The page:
Jay Baruchel Riffs on Fake Dates, ‘Semen Incidents’ and Other Woes

Love sucks. That much is clear—otherwise it wouldn’t have spawned so many downer pop songs or plotlines over the years. FXX’s latest venture into such well-tread territory, Man Seeking Woman, takes the conceit to a whole new level, turning the most polarizing of emotions into a living, breathing nightmare. The comedy stars Jay Baruchel as Josh Greenberg, a hapless temp returning to the dating world after getting dumped by his longterm girlfriend. What follows are blind dates with actual trolls and nuclear- level anxiety over texting. The 32-year-old Canadian actor of Undeclared fame tackles the role with an understated acuteness, playing the straight man in a world gone mad.

HOW DID SHOOTING GO?It’s a lot of work because this show is incredibly ambitious. We do basically a crazy little movie every week. I’m so in love with what we’re doing. Every day I get to show up on set and be with funny people doing funny shit. It’s hilarious and weird and definitive and unlike anything else on television. I think everyone that watches will have at least one experience in their personal life that they see reflected on our show. And if not, there’s a whole bunch of monsters and aliens and explosions and all sorts of crazy nonsense. It’s a cartoon come to life.

WHAT’S THE MOST SURREAL THING YOU’VE FILMED FOR THE SHOW?I can’t give away too much, but I’ll say I’ve done a scene with Adolf Hitler, and I’ve been covered in semen. But things are looking up.

HOW MUCH OF YOU IS IN JOSH GREENBERG?A fair bit, but he’s more of a sad sack than I am, I hope. He can’t win. His game, his job, everything kind of sucks for him. He’s the prototypical everyman in some ways. He’s a living embodiment of a huge part of me. Hopefully a lot of people will see themselves in him, too. He’s meant to go out there and get his ass kicked by the world so that the audience doesn’t have to.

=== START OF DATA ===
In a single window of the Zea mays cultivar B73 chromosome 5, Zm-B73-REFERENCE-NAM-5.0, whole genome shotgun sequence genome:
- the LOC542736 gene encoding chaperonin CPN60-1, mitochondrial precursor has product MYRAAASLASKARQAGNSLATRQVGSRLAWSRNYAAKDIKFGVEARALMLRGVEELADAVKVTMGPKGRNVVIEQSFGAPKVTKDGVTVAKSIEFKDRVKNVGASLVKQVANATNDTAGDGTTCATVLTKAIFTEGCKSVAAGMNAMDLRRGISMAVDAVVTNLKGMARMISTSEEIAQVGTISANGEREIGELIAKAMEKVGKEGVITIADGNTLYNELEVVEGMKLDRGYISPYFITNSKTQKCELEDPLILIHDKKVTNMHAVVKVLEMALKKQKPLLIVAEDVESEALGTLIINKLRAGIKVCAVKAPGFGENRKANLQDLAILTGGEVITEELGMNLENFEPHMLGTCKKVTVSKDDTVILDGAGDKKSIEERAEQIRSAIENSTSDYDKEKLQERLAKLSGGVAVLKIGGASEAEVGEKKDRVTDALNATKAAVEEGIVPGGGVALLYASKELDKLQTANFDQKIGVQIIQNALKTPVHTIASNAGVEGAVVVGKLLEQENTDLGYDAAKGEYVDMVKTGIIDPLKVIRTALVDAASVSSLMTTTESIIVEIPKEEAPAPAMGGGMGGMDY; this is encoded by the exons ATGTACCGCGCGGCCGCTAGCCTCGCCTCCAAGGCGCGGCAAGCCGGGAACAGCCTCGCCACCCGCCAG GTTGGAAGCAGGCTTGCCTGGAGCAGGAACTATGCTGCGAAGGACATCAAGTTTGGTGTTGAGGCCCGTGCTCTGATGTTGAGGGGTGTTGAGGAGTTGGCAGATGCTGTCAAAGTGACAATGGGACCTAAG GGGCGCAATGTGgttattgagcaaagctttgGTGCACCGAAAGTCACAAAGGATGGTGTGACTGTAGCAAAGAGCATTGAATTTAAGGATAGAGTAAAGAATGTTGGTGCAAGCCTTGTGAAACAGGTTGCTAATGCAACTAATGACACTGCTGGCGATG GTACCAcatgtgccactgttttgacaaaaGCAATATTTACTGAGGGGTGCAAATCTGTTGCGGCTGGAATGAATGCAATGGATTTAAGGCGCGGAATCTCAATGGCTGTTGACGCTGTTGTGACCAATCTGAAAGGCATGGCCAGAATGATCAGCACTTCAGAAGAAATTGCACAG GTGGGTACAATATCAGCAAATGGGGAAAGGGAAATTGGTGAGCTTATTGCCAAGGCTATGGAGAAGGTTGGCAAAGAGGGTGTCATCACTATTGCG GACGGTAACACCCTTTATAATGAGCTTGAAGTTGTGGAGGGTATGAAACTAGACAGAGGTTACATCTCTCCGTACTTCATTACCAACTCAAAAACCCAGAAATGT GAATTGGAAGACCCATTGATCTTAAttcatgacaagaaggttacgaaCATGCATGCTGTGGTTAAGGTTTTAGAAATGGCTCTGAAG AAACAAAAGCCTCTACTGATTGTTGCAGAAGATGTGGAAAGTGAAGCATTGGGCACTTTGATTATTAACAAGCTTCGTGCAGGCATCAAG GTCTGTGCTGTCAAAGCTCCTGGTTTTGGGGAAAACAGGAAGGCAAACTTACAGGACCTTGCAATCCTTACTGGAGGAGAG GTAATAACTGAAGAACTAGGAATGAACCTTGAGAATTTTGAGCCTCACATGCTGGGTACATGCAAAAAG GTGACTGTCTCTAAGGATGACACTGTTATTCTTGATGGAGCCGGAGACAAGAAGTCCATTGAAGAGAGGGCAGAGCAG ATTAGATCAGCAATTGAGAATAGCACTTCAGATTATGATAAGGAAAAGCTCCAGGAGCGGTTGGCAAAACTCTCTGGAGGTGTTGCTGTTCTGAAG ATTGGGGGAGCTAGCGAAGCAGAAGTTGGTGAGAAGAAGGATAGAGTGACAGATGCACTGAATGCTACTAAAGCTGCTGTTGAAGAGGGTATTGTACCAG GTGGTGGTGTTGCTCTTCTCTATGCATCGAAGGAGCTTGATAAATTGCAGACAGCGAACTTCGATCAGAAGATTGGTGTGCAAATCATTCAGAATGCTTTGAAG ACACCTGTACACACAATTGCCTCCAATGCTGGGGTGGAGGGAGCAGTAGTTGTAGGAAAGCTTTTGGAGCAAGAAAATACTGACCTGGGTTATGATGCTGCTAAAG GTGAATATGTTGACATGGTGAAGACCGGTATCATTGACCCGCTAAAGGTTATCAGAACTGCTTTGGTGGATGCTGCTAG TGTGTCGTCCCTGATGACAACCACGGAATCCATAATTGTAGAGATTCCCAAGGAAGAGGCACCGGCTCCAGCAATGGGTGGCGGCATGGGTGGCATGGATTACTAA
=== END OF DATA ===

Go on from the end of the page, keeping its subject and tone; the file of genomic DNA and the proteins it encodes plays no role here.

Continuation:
THE SHOW IS BASICALLY ABOUT ALL THE CRAPPY PARTS OF DATING. WHAT’S THE WORST DATE YOU’VE EVER BEEN ON?I was about 18, going to a children’s theater group production of a British drawing room play with a girl I’d soon find out had a boyfriend. In fact, he was there with us. He wasn’t a huge fan of mine, let’s be honest. But I was privy to all sorts of great conversations about condoms and birth control between the two of them. That was a good time. That was an evening that never ended.

HOW DID THAT HAPPEN? SHE DIDN’T THINK IT WAS A DATE, AND YOU DID?That’s the moral of the story. Make sure you both know you’re on a date.

YOU’VE DONE EVERYTHING FROM AWARD-WINNING DRAMAS TO INDIE COMEDIES. BUT I CONFESS, AS A FELLOW CANADIAN, I’LL ALWAYS HAVE A SOFT SPOT IN MY HEART FOR POPULAR MECHANICS FOR KIDS [THE EDUCATIONAL SHOW BARUCHEL CO-HOSTED WITH ELISHA CUTHBERT IN 1997].It was the craziest year of my life. I was 15. Some of it was really cool, like hanging out with the guys from Universal Studios’ stunt show in Orlando, Florida, or spending three nights on the USS Dwight D. Eisenhower aircraft carrier—and then being launched off of it to fly back home was pretty cool. But it wasn’t all great. Often I’d find myself in, say, Bristol, Connecticut, at the Otis Elevator Testing facility, at five o’clock in the morning, having to find a way to pretend I gave a shit about how they test elevators.


By Anna Fitzpatrick. Illustration by Klando.